The Art of the Stiff Arm

There are few players who show more physical toughness than a hard-charging running back.

Running backs attack a defense on a number of levels, grinding out the clock, tiring defenders out late in games, gobbling up short yardage and hitting lightning-quick home run touchdowns.

A good running back attacks with his legs, using quickness, agility and dexterity. He also attacks with his shoulder, battering would-be tacklers away. He attacks with his eyes, using an often uncanny field of vision to elude defensive players.

For years, there has been another technique that running backs have utilized. Known officially as the stiff-arm fend – or simply the stiff arm – it has fallen out of favor by and large across the game.

C9EYTW Dec. 10, 2011 - New York, NY, USA - The Heisman Trophy is on display onstage after quarterback Robert Griffin III of Baylor University holds a press conference after winning the award at The New York Marriott Marquis. (Credit Image: © Mark Makela/

(Credit Image: © Mark Makela/

The same motion being depicted on the Heisman Trophy is no longer widely used in the sport. Still, those who still use the stiff arm and benefit from the separation it causes regularly wreck havoc on the gridiron.

“A good stiff arm is all about the timing,” Houston Texans running backs coach Charles London said. “A lot of guys who try to use it nowadays just don’t really understand how to do it. If they stick their arms out too soon, they just get dragged down by it. It is all about striking at the right time.”

London, a collegiate tailback at Duke University, has been coaching runners since graduating in 2005. Along the way, he has seen some of the best running backs use the stiff arm with great success.

“Guys nowadays like Arian Foster here in Houston and Adrian Peterson probably use it the best these days,” said London. “Back in the day, I remember seeing the footage of guys like Earl Campbell and Walter Payton. I don’t think anybody threw better stiff arms than those guys.”

USA Football - Art of stiff arm - Walter Payton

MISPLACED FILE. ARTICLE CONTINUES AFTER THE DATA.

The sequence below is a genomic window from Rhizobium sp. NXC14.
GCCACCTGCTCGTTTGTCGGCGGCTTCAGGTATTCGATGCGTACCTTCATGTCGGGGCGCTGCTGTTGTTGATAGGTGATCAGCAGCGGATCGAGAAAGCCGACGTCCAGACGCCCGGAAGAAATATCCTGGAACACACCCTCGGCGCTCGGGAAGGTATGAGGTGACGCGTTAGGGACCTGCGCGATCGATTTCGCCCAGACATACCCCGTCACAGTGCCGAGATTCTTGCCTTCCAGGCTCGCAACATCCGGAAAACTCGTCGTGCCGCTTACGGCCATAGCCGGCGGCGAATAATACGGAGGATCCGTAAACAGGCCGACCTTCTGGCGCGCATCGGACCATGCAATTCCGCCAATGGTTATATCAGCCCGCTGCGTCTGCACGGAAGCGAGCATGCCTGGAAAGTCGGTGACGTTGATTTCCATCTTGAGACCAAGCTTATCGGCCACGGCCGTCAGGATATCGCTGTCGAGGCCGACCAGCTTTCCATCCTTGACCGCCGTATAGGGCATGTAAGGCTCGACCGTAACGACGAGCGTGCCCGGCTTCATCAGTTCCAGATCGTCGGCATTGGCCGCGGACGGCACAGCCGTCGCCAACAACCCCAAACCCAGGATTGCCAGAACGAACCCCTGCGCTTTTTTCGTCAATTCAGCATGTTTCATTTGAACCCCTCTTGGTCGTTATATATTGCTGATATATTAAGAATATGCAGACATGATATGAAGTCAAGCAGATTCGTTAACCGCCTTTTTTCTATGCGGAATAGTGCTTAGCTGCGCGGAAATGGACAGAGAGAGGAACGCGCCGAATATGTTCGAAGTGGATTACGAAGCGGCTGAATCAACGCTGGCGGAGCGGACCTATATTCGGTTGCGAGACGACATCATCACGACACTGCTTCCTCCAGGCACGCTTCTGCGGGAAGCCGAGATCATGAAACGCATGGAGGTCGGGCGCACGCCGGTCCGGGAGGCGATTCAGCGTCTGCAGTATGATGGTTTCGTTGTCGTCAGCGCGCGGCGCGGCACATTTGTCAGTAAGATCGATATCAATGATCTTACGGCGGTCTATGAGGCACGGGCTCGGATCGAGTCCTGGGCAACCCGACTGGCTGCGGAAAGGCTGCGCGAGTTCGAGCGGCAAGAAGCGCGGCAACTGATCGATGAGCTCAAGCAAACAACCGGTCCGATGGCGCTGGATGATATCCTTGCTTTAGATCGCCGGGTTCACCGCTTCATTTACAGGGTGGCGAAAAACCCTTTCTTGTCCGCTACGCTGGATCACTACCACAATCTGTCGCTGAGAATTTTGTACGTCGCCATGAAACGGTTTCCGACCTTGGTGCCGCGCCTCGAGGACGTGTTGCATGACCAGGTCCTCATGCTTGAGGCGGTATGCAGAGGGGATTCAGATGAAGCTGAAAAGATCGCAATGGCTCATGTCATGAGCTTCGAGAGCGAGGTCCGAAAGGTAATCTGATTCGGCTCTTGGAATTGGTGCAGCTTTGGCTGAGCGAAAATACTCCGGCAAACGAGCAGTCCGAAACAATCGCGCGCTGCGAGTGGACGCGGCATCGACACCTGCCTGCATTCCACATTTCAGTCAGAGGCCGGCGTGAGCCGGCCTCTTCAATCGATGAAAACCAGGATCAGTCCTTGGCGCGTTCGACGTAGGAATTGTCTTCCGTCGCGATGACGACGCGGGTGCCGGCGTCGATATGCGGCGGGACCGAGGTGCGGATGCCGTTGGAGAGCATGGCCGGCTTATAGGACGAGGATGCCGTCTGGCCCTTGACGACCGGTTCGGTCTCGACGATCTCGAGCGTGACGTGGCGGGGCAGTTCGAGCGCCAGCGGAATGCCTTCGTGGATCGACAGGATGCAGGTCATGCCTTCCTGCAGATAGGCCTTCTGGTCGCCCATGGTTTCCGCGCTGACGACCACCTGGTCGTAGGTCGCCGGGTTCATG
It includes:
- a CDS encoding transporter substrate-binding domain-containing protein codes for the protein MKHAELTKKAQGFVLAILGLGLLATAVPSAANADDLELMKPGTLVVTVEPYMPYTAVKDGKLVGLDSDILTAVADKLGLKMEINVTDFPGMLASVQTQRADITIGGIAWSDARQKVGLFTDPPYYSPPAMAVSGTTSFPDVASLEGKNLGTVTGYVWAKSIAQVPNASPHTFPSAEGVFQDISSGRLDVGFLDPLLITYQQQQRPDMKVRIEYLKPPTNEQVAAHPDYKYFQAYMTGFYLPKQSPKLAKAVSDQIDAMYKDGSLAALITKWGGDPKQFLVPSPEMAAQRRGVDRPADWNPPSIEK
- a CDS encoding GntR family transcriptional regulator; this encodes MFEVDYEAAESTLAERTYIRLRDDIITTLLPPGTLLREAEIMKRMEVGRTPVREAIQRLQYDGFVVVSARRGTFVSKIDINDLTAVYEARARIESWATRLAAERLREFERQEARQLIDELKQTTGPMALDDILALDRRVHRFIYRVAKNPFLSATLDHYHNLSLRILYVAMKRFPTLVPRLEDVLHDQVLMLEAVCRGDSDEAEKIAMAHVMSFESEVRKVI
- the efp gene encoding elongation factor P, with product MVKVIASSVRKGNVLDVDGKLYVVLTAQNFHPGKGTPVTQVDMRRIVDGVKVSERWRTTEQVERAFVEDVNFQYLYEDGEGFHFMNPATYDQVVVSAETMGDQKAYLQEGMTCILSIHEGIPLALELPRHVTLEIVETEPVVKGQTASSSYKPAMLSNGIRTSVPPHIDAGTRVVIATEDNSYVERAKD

Chicago Bears great Walter Payton mastered the art of the stiff arm

Like many fundamentals of football, it is never too early to someone how to use a stiff arm. Some of the best, according to London, have been taught at a very early age. Some as early as Pee Wee or Pop Warner football.

“I think if a guy isn’t using the stiff arm at a young age, it’s very difficult for them to pick up as they get older,” London said. “Not many guys have come and asked me about it, but when they have I like to tell them to imagine just a quick, short six-inch punch right to the chest or shoulder pads to get separation. If they do that at the right time, it’s gonna be very hard for somebody to bring them down.”

The stiff arm is one of the few instances in football where a player can deliberately make contact with another player’s facemask and not get called for a foul. As Bill LeMonnier explained in a recent Ask the Official, any player possessing the football – a runner or receiver after a catch – may use an open hand to ward off a defender trying to make a tackle.

Vikings running back Adrian Peterson takes the ball for 21 yards as he stiff arms Bears free safety Chris Conte in overtime. Peterson ran for 211 yards on 35 carries, and broke the 10,000-yard career rushing mark.   (Pioneer Press: Ben Garvin)

Vikings running back Adrian Peterson takes the ball for 21 yards as he stiff arms Bears free safety Chris Conte (Pioneer Press: Ben Garvin)

The thinking behind the rule is that since a runner is limited in his ability to ward off defenders because his other hand is securing the football. The ball-carrier, though, cannot strike the helmet or grab and/or twist the face mask of the defender.

Some other points to remember when teaching the stiff arm:

  • Along with being illegal, grabbing the facemask during a stiff arm can lead into injury if the defender jerks away or if the fingers get stuck.
  • Stiff arms are best utilized during the runner’s change of direction and while the defender has already committed to the tackle. A defender still in pursuit will simply grab the arm and pull the runner down.
  • Secure the ball with the off arm furthest from the would-be tackler.
  • If the defender defeats the stiff arm, get the second arm back around the ball to secure it as the pair go to the ground.

Link to original article from USA Football.

Feature image photo credit:

Eric Moreno is a freelance writer based in San Antonio, Texas. He is a graduate of the University of Texas-San Antonio and a lifetime season ticket holder for UTSA Roadrunner football. In his free time, when not attending games, is an avid reader